Read before the I.H.A., Bureau of Homoeopathic Philosophy, June 1931.
H.A. ROBERTS, M.D.
It seems to be the universal tendency for Hahnemannian to fall into the work of treating chronic diseases almost to the exclusion of acute work. There is hardly a Hahnemannian in practice thirty years who has not succumbed to the spell of chronic work, for the record of cures of the seemingly incurable diseases has been brilliant. This in itself is but a natural outgrowth of the consciousness that underneath all our chronic diseases is the miasmatic taint or tendency, whichever way we may wish to express it, which is the mainspring and the main instrument undermining the health of all people.
This tendency for homoeopathic physicians to largely ignore the acute manifestations is one we may well deplore, for there is no class of cases which loans itself to such brilliant results and leads the way to permanent cures of miasmatic tendencies as does the care of acute diseases.
The idea that the Hahnemannian does not care for acute diseases and must therefore be inadequately prepared to meet them is very prevalent among honest (but misguided) observers of the two systems of medicine. To illustrate: One of my patients was once told by an allopathic physician, in all earnestness, that the homoeopathic physician could not cure acute diseases, but their strong point was in the care of chronic diseases, because anybody could cure those.
It is this idea that I wish to emphasize and combat in every particular, for this same physician, when we came to investigate the vital statistics of the city in which he resides and practises, had signed forty-one death certificates of those who has succumbed during the course of acute diseases within twelve months, whereas the two Hahnemannian homoeopaths who had large practices, both acute and chronic, had signed but one death certificate between them for acute disease, and that was a case of malignant scarlet fever.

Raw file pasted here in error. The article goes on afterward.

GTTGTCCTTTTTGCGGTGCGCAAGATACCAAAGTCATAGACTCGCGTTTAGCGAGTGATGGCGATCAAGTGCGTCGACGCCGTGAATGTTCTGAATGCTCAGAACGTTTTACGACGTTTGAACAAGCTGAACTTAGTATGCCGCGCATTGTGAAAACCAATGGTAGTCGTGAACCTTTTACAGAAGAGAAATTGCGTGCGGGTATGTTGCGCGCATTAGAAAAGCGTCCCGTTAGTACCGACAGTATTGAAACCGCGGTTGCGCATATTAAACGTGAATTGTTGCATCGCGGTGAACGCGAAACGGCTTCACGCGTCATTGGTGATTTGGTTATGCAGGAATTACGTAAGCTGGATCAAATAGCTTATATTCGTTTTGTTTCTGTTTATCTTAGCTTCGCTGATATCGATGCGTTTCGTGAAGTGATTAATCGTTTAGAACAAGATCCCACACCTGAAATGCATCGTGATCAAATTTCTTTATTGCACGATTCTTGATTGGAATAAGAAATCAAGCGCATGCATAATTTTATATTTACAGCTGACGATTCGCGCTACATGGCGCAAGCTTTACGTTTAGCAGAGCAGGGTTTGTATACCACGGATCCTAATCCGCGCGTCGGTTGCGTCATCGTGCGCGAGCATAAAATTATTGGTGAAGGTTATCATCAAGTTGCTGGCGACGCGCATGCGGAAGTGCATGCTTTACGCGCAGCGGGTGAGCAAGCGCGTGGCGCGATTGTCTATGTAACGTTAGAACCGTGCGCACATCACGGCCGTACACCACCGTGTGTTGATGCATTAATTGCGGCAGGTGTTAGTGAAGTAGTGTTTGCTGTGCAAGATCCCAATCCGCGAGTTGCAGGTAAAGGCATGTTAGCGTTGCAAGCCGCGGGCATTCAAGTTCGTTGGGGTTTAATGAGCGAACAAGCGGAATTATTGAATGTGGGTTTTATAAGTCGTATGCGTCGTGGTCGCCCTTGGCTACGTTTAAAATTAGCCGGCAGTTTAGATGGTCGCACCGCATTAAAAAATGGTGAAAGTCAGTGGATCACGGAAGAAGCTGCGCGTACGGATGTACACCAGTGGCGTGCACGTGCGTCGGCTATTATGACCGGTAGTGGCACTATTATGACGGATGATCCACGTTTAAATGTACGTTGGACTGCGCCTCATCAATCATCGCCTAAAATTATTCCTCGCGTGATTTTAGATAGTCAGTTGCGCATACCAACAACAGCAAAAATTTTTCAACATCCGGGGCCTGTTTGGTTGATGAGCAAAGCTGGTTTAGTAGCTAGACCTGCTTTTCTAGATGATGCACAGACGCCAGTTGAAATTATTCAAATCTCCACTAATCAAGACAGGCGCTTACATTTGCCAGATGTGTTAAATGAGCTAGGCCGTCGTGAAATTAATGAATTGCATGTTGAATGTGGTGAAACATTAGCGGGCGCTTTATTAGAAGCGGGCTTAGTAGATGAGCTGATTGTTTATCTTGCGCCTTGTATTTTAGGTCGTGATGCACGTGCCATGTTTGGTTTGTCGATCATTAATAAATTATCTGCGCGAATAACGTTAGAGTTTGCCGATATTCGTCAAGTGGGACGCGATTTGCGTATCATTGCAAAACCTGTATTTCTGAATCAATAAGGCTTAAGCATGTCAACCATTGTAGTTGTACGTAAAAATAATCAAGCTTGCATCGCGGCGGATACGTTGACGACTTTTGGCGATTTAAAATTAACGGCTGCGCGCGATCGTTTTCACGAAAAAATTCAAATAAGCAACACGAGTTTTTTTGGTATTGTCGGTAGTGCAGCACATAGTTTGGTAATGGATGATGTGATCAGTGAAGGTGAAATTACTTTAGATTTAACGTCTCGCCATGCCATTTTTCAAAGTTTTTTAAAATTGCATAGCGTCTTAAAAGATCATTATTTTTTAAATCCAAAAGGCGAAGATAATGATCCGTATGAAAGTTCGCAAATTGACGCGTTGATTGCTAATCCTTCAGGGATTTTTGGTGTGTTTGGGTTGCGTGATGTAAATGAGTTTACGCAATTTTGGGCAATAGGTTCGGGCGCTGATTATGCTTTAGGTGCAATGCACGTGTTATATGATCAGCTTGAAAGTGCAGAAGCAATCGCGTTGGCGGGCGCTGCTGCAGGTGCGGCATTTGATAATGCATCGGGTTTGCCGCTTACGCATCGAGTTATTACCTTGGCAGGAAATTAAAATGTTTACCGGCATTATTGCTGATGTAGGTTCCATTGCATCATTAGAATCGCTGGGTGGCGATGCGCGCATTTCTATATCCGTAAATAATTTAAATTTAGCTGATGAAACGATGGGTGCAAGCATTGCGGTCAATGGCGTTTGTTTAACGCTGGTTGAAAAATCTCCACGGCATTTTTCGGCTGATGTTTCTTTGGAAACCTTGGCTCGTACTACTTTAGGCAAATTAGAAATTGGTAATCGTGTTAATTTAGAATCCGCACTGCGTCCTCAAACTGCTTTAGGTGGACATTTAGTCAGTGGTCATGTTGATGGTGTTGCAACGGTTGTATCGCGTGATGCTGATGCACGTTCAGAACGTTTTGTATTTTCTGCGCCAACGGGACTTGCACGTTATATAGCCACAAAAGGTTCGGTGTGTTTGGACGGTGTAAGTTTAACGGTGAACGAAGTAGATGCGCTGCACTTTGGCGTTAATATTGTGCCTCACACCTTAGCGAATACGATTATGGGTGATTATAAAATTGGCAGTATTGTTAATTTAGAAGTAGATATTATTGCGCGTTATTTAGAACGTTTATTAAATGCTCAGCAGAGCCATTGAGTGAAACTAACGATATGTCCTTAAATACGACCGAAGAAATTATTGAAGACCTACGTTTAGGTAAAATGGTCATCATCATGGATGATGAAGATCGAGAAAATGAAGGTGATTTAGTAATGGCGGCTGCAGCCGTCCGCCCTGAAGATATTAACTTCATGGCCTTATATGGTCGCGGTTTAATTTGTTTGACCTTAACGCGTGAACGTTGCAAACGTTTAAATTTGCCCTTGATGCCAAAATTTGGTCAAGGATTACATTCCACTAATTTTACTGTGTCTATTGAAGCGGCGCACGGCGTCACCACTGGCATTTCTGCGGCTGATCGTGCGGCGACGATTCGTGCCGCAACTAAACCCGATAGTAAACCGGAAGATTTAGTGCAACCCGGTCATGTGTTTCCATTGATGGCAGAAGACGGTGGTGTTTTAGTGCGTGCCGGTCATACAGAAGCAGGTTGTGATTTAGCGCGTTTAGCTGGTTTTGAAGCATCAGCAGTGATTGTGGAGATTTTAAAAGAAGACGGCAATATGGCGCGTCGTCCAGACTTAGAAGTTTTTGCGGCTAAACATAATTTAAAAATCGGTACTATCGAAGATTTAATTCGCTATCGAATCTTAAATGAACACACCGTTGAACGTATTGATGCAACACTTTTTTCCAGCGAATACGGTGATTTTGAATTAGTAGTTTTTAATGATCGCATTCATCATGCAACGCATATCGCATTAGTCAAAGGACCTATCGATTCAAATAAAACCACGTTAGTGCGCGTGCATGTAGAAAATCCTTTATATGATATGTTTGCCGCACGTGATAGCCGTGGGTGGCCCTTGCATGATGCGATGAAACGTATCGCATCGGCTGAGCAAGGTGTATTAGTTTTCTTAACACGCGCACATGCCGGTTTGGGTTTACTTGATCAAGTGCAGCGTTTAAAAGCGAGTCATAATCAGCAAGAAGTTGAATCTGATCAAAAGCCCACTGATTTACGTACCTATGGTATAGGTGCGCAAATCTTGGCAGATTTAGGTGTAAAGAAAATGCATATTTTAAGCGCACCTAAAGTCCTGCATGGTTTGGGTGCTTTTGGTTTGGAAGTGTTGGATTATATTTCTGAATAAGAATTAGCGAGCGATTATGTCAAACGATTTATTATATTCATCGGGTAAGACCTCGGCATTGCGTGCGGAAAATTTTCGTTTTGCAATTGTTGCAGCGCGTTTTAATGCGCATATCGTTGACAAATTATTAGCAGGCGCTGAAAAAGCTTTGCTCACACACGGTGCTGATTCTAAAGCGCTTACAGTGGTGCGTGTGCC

First we should understand and comprehend the characteristic differences between acute diseases and chronic states. I might give as a definition of acute disease that it is one that is self-limiting in its nature, either in the way of entire eradication or by overwhelming the constitution to the point where it is destructive of life itself; therefore it is limited in its sphere of action. The cardinal point of chronic disease, on the other hand, is that I never is self-limited, and can only be cured and completely eradicated by the administration of the dynamic similar remedy.
We all observe the tendencies in certain families and in certain individuals to be forever and constantly coming down with certain types of troubles, acute in their manifestations. One family is subject to bronchial troubles, another to disturbances of the upper air chambers and nasal passages. The members of another group are subject to sore throats. Later in life some of these groups show their peculiar propensities toward acute manifestations of the kidneys or the heart. Why is it that these tendencies to acute manifestations, which almost always follow the same course, constantly spring up in individuals and in individual families? Whatever these acute manifestations may be, they show their peculiar relationship to an underlying miasmatic condition in the inner recesses of the individual.